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Addiction is No Respecter of Circumstance

For many in recovery we have had a chance to think through some of the reasons why we have turned to our choice drug in the first instance. We quickly begin to see that we are what AA describes as, “iffy people.”[1]If it wasn’t for my upbringing,’ ‘If it wasn’t for the pressure at work I was under’ or ‘If it wasn’t for that difficult relationship, I was involved in,’ I wouldn’t have turned to the bottle or the needle.  Many feel that these ‘ifs’ are the cause of their addiction and yet, circumstances do not have to have the last word when it comes to being clean and sober. There is a danger that we not only blame our circumstances for our behaviour, but we attach our ongoing recovery to certain circumstances: ‘If life continues on this positive vein, I’ll stay clean and sober.’ 

And here is the warning: we cannot guarantee that circumstances will help us remain clean and sober, if anything, we can guarantee that life will not always be plain sailing, and we must learn how to stay resolute no matter what life throws at us.

This is a particularly helpful lesson to learn in those earlier months of recovery. When feelings and emotions start to come back, when relationships with those that we’ve hurt in the past start to mend, and when we start to live life on life’s terms, there will be times when the heat is cranked up a notch. None of us are immune to the world’s brokenness, and all of us can choose how we respond. We can deny, avoid, escape into our addiction again, we can allow the circumstance to weigh us down and paralyze us, and then give up the fight or, is there another option?

Here at Hope for Glasgow we are firm believers that “God’s power has given us everything we need for a godly life through our knowledge of Him who called us by his own glory and goodness.” (2 Peter 1:3) So what does this look like practically? Lane and Tripp in their book, How People Change offer us 5 tips.

  1. Face reality. – It is not wrong to feel grief, pain, hurt. We do not live a life devoid of feelings. Jesus himself wept; he knew what anguish felt like. Sometimes in the rough end of life these feelings are an appropriate response. A right response to hurts and difficulties does not always need to end in self-pity.
  1. Respond appropriately – As we respond to the difficulties of the day, we need to do so in such a way that avoids catastrophising! It is right to be sorrowful, to feel hurt and to express grief, and yet it must be seen in the wider context of all that God has and is doing in our lives. Paul, in one of his letters to the Corinthian church put it like this: “We are hard pressed on every side, but not crushed; perplexed, but not in despair; persecuted, but not abandoned; struck down, but not destroyed… Therefore, we do not lose heart. Though outwardly we are wasting away, yet inwardly we are being renewed day by day. For our light and momentary troubles are achieving for us an eternal glory that far outweighs them all. So we fix our eyes not on what is seen, but on what is unseen, since what is seen is temporary, but what is unseen is eternal.”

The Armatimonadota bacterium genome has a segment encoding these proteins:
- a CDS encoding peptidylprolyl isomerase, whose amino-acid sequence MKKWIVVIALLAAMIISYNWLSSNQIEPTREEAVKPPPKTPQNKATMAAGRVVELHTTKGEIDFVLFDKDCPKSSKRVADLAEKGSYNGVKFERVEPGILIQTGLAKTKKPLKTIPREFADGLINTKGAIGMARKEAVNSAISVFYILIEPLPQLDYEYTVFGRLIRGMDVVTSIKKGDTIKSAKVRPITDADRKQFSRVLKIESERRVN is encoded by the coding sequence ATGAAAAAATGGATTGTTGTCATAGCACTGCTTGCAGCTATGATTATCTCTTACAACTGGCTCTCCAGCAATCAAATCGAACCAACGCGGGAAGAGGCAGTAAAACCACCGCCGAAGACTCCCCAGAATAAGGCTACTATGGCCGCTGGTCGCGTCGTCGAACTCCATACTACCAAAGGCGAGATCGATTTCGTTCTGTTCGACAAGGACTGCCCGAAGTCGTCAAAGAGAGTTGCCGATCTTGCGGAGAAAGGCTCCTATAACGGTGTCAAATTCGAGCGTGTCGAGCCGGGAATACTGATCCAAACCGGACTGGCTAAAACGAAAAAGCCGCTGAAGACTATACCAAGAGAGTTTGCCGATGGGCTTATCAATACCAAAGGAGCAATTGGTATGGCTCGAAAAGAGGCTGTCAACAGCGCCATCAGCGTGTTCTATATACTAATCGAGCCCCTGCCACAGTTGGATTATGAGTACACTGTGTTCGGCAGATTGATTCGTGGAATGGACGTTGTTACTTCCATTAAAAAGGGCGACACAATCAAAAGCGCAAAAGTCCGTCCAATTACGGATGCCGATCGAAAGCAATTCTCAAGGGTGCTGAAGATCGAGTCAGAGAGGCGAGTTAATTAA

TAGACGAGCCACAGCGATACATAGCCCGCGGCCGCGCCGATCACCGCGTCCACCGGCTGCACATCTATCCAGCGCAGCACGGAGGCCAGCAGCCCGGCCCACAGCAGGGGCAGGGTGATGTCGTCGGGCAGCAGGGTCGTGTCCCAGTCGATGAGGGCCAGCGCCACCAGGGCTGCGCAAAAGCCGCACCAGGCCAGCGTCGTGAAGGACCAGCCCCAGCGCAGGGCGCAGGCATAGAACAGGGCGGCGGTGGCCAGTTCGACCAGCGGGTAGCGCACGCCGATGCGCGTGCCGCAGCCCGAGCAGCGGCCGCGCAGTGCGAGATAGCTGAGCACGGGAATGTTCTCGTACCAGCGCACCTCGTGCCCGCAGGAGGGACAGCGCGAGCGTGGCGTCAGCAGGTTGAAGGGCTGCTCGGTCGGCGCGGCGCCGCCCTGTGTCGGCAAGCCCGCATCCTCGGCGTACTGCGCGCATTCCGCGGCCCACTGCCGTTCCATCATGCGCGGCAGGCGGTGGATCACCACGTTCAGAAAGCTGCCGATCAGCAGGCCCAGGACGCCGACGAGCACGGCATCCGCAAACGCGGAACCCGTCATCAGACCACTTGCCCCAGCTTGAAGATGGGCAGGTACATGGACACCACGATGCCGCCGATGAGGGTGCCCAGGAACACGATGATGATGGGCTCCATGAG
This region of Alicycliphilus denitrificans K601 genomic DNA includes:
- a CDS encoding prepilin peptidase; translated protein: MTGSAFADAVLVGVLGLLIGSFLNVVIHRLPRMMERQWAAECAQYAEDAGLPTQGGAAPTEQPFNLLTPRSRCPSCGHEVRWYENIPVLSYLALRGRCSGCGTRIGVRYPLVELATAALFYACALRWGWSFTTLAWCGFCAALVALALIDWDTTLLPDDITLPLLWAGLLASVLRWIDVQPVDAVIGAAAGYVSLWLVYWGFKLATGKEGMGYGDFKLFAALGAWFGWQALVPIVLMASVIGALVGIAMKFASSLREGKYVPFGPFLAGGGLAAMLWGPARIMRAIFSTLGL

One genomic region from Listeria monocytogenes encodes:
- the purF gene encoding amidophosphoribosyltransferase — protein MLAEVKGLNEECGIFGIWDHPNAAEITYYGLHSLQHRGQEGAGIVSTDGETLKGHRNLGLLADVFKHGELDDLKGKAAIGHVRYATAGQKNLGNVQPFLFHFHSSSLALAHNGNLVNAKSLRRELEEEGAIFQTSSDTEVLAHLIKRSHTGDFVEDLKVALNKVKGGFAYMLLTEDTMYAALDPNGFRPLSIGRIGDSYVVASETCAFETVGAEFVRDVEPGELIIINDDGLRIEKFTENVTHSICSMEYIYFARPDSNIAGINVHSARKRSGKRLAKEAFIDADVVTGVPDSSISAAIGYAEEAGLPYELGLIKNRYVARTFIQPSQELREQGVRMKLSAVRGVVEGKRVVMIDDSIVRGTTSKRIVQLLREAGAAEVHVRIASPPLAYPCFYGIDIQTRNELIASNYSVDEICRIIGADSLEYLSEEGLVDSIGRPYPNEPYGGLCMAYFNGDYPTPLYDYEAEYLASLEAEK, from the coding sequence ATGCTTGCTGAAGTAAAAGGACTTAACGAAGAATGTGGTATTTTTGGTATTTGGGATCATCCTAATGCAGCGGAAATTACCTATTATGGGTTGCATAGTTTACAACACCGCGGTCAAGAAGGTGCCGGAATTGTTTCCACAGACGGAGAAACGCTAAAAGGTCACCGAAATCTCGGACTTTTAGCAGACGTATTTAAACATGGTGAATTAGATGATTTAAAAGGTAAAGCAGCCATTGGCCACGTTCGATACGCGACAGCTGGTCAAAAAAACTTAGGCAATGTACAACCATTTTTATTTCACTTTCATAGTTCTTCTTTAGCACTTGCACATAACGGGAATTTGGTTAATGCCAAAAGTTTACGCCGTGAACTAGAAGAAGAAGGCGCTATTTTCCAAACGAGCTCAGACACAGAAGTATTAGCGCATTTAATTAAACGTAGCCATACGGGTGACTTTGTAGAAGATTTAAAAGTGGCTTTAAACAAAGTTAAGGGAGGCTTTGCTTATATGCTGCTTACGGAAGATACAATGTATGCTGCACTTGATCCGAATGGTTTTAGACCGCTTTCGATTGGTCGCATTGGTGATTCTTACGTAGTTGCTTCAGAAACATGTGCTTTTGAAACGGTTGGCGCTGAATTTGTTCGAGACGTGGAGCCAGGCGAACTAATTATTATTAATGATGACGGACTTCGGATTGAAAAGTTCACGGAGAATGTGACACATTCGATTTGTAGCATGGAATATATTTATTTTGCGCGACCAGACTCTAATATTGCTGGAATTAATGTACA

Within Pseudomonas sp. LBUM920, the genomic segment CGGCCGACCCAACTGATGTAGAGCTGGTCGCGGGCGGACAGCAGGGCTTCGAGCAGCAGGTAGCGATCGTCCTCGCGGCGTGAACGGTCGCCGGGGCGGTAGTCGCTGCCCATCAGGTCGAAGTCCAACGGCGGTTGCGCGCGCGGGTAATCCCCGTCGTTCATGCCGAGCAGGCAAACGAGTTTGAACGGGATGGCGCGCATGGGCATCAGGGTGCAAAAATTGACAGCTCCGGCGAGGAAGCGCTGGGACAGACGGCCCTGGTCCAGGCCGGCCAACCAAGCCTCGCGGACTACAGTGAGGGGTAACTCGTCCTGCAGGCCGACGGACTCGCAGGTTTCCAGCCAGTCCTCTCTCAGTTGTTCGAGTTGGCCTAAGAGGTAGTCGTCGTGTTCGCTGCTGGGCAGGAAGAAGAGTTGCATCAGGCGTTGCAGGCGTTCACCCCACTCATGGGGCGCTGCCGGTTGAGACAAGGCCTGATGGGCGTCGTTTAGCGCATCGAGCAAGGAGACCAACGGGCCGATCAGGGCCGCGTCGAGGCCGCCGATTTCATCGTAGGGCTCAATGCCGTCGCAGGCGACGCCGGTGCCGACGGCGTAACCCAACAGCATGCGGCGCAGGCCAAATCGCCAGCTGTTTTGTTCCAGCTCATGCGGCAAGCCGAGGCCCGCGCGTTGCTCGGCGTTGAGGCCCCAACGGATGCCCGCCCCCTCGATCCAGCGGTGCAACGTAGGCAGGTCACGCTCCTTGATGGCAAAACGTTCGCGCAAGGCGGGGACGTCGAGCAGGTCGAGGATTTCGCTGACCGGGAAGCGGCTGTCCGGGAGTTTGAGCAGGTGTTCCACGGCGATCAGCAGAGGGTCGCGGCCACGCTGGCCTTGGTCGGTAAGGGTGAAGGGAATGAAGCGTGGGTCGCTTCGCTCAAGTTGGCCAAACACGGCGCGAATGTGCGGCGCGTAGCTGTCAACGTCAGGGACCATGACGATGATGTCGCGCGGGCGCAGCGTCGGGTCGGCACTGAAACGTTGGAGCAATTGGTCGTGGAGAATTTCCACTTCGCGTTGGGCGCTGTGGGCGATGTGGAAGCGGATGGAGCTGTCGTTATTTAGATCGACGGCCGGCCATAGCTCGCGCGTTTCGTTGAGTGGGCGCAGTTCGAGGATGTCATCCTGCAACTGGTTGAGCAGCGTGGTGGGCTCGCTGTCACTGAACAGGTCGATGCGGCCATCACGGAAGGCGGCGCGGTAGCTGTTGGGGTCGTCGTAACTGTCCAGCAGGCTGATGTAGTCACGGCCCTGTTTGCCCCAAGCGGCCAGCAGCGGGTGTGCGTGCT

1. Be alert! Tim Keller reminds us that in a secular worldview, suffering apart from God is never seen as something meaningful, only as an interruption. However, from a Christian worldview, life’s hardships can be a way in which God is giving us a wake-up call. It is his workroom, where he sculpts us in his image. It looks to forge in us a response that calls us to deeper dependence on him and a fresh trust in his sovereign goodness and purposes. Whatever life throws at us, it is not out with God’s will to teach us and grow us to be more like his Son.
  1. Engage in constructive activity – In our moments of pain, sorrow, or hardship we can be quick to react in a way that might leave us regretting our actions. We may doubt the Lord, we may lose the plot, or we might hunker down and crawl under the blanket of self-pity. But as we are alert to what God might be doing in our circumstances, we are called to do what is good – we are to turn to God, to run to the body of Christ, to seek comfort from his Word and with faith and obedience do the normal things God has asked of us.
  1. Remember! The Christian life is one of remembering. Each day we are to live in the comfort and call of the Gospel – “First, God comforts us with his presence and power and calls us to trust him. We are to entrust to God the things that we cannot control. Second, God calls us to obey, and promises to bless us as we do. In good and bad circumstances, we must ask, ‘What has God called me to do and what has he provided in Christ to enable me to do it?”[2]

Our addictions are no respecter of circumstances. They might offer comfort, pleasure, courage, and an escape, but the Gospel of Jesus provides us with all that we need for the pressures of life in a broken world.

“I can admit my faults with no need to minimize, hide, or give way to paralyzing guilt. I can confess that I need to need to grow without beating myself up. I can cry out when life is hard but accept responsibility for the way I deal with it. I don’t have to cover my sin, polish my reputation, and keep a record of my successes. I can look at my tomorrows with enthusiasm and hope.  Yes, I am still a flawed person in a broken world. But my view of myself is not dark and depressed because the gospel has infused it with hope. Christ is with me and in me, and I will never be in a situation where he isn’t redemptively active. Though change is needed in many ways, I am not discouraged. I am in the middle of a personal transformation. This process is often painful, but always beneficial.”[3]

[1] Living Sober, p63

[2] Lane & Tripp, How People Change, p126

[3] Lane & Tripp, How People Change, p127